Congenital Hypothyroidism: PAX8 Gene Sequencing

Condition Description

Congenital hypothyroidism occurs when the thyroid gland fails to develop or function properly. In 80-85% of cases, the thyroid gland is absent (agenesis), ectopically located, and/or severely reduced in size (hypoplasia) [1]. In the remaining cases, a normal-sized or enlarged thyroid gland is present, but production of thyroid hormones is decreased or absent. If treatment begins in the first month after birth, infants usually develop normally. However, if thyroid hormone therapy is not initiated within the first two months of life, congenital hypothyroidism can cause severe neurological, mental, and motor damage (cretinism). In the United States and many other countries, all newborns are tested for congenital hypothyroidism.

Studies have shown that 2% of congenital hypothyroidism patients with thyroid dysgenesis have a positive familial history [2]. A segregation analysis led to the conclusion that thyroid developmental abnormalities are compatible with an autosomal dominant mode of inheritance with a low penetrance [3]. Mutations in many genes are known to cause congenital hypothyroidism. Multiple affected individuals have been shown to be heterozygous for mutations in the Paired Box Gene 8 (PAX8 2q12-q14), including individuals with positive family histories [4-8].

References:
1. Macchia et al. PAX8 mutations associated with congenital hypothyroidism caused by thyroid dysgenesis. Nature Genet. 1998, 19:83-86.
2. Castanet et al. Familial forms of thyroid dysgenesis among infants with congenital hypothyroidism. (Letter) New Eng. J. Med. 2000, 343:441-442. 3. Leger et al. Thyroid developmental anomalies in first degree relatives of children with congenital hypothyroidism. J. Clin. Endocr. Metab. 2002, 87:575-580.
4. Macchia et al. PAX8 mutations associated with congenital hypothyroidism caused by thyroid dysgenesis. Nature Genet. 1998, 19:83-86.
5. Vilain et al. Autosomal dominant transmission of congenital thyroid hypoplasia due to loss-of-function mutation of PAX8. J. Clin. Endocr. Metab. 2001, 86:234-238.
6. Congdon et al. A novel mutation (Q40P) in PAX8 associated with congenital hypothyroidism and thyroid hypoplasia: evidence for phenotypic variability in mother and child. J. Clin. Endocr. Metab. 2001, 86: 3962-3967.
7. Meeus et al. Characterization of a novel loss of function mutation of PAX8 in a familial case of congenital hypothyroidism with in-place, normal-sized thyroid. J. Clin. Endocr. Metab. 2004, 89: 4285-4291.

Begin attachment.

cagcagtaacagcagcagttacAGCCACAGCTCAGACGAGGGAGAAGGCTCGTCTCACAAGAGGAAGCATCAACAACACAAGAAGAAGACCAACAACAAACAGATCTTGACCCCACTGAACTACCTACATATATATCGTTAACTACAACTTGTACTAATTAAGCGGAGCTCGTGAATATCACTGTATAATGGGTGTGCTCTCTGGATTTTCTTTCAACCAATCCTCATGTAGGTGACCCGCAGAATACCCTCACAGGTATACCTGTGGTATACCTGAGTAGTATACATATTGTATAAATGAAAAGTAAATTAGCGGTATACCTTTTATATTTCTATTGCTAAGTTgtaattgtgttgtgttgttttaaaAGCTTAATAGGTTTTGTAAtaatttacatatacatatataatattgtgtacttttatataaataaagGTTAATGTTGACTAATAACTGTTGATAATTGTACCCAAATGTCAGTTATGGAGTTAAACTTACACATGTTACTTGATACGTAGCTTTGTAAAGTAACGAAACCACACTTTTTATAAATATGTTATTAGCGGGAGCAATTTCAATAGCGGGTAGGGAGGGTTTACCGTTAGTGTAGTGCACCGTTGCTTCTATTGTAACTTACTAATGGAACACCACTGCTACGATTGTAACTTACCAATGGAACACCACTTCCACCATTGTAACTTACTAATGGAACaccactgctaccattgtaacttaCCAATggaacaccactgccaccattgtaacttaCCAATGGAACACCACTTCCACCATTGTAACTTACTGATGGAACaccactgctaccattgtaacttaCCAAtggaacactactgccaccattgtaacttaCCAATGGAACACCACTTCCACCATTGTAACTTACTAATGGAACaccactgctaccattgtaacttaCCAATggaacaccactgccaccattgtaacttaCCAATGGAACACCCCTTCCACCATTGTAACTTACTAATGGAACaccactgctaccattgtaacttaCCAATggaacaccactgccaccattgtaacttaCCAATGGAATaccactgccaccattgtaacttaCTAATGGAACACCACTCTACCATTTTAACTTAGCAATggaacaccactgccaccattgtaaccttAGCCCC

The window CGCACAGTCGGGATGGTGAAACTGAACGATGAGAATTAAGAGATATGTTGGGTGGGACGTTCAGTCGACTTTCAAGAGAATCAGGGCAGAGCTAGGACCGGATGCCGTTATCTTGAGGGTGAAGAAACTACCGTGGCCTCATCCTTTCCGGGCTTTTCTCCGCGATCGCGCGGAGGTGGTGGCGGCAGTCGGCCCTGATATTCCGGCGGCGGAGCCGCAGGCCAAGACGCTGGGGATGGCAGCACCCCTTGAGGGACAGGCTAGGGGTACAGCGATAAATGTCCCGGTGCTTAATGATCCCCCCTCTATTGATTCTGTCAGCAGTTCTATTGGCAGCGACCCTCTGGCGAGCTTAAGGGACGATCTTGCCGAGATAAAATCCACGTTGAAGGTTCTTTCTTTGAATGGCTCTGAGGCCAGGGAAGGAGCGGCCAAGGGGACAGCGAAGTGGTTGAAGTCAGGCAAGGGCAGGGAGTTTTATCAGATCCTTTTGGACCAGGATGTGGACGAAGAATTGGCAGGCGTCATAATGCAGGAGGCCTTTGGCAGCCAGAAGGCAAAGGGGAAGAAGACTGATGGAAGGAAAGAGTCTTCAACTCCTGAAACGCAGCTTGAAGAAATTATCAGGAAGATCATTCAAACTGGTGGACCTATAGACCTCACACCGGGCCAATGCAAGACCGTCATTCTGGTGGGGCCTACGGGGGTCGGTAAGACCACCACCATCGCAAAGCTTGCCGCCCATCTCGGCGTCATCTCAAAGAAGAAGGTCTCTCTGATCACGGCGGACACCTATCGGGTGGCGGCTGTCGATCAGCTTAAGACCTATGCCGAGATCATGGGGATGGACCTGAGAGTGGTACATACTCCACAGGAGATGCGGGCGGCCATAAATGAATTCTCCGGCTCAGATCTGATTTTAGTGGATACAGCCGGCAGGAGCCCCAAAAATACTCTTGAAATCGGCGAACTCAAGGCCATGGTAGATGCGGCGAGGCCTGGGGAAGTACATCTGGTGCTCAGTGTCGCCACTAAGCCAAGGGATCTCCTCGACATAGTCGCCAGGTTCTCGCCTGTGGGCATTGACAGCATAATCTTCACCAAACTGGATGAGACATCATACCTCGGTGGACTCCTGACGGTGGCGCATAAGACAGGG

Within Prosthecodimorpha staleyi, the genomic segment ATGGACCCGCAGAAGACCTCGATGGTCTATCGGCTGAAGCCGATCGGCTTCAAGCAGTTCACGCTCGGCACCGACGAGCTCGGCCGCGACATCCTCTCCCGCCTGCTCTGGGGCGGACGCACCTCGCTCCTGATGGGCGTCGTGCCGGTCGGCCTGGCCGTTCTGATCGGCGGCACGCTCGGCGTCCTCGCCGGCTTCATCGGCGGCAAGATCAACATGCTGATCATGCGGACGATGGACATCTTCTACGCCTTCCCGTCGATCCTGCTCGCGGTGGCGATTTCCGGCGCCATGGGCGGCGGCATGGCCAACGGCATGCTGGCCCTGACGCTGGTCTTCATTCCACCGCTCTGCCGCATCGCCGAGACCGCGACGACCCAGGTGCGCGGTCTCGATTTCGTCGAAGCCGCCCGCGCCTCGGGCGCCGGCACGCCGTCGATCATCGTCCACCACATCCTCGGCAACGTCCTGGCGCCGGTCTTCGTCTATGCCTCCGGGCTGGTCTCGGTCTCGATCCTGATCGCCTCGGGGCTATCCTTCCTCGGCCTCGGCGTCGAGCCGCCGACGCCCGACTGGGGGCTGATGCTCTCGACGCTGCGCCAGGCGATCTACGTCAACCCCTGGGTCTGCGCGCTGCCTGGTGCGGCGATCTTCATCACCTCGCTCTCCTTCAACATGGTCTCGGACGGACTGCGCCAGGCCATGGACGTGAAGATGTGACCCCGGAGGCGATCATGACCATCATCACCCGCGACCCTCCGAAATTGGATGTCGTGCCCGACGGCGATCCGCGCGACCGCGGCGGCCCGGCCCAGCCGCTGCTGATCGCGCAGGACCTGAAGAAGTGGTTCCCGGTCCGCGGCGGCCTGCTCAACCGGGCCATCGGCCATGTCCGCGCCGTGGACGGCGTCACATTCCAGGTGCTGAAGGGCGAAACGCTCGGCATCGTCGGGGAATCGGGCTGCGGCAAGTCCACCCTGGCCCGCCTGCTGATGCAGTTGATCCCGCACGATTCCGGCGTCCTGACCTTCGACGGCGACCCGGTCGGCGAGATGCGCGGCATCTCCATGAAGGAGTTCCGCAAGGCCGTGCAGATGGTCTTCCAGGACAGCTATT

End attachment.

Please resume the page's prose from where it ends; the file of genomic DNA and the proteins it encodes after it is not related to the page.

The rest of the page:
8. Grasberger et al. Thyroid transcription factor 1 rescues PAX8/p300 synergism impaired by a natural PAX8 paired domain mutation with dominant negative activity. Molec. Endocr. 2005, 19: 1779-1791.
     

Genes (1)

Indications

This test is indicated for:
  • Confirmation of a clinical/biochemical diagnosis of congenital hypothyroidism.

Methodology

PCR amplification of 11 exons contained in the PAX8 gene is performed on the patient's genomic DNA. Direct sequencing of amplification products is performed in both forward and reverse directions using automated fluorescence dideoxy sequencing methods. The patient's gene sequences are then compared to a normal reference sequence. Sequence variations are classified as mutations, benign variants unrelated to disease, or variations of unknown clinical significance. Variants of unknown clinical significance may require further studies of the patient and/or family members. This assay does not interrogate the promoter region, deep intronic regions, or other regulatory elements, and does not detect large deletions.

Detection

Clinical Sensitivity: unknown. Mutations in the promoter region, some mutations in the introns, other regulatory element mutations, and large deletions will not be detected by this analysis.

Analytical Sensitivity: ~99%. Results of molecular analysis should be interpreted in the context of the patient''s biochemical phenotype.

Specimen Requirements

When sample fails to meet the acceptable criteria, please call 470.378.2200 and ask to speak with a laboratory genetic counselor (eglgc@egl-eurofins.com).
Submit only 1 of the following specimen types
Whole Blood (EDTA)
WBP

Requirements
EDTA (Purple Top)
Infants and Young Children (<2 years of age): 2-3 ml
Children > 2 years of age to 10 years old: 3-5 ml
Older Children & Adults: 5-10 ml
Autopsy: 2-3 ml unclotted cord or cardiac blood
Collection and Shipping
Ship sample at room temperature for receipt at EGL within 24 hours of collection. Do not refrigerate or freeze.
DNA, Isolated
DNA

Requirements
Microtainer
8µg
Isolation using the Perkin Elmer™Chemagen™ Chemagen™ Automated Extraction method or Qiagen™ Puregene kit for DNA extraction is recommended.
Collection and Shipping
Refrigerate until time of shipment in 100 ng/µL in TE buffer. Ship sample at room temperature with overnight delivery.
Saliva
SLV

Requirements
Oragene™ Saliva Collection Kit
Orangene™ Saliva Collection Kit used according to manufacturer instructions. Please contact EGL for a Saliva Collection Kit for patients that cannot provide a blood sample.
Collection and Shipping
Please do not refrigerate or freeze saliva sample. Please store and ship at room temperature.

Special Instructions

Please submit copies of diagnostic biochemical test results along with the sample. Contact the laboratory if further information is needed.
  • Known Mutation Analysis (KM) is available to family members if mutations are identified by sequencing.
  • Prenatal Custom Diagnostics is available to couples who are confirmed carriers of mutations. Please contact the laboratory genetic counselor to discuss appropriate testing prior to collecting a prenatal specimen.

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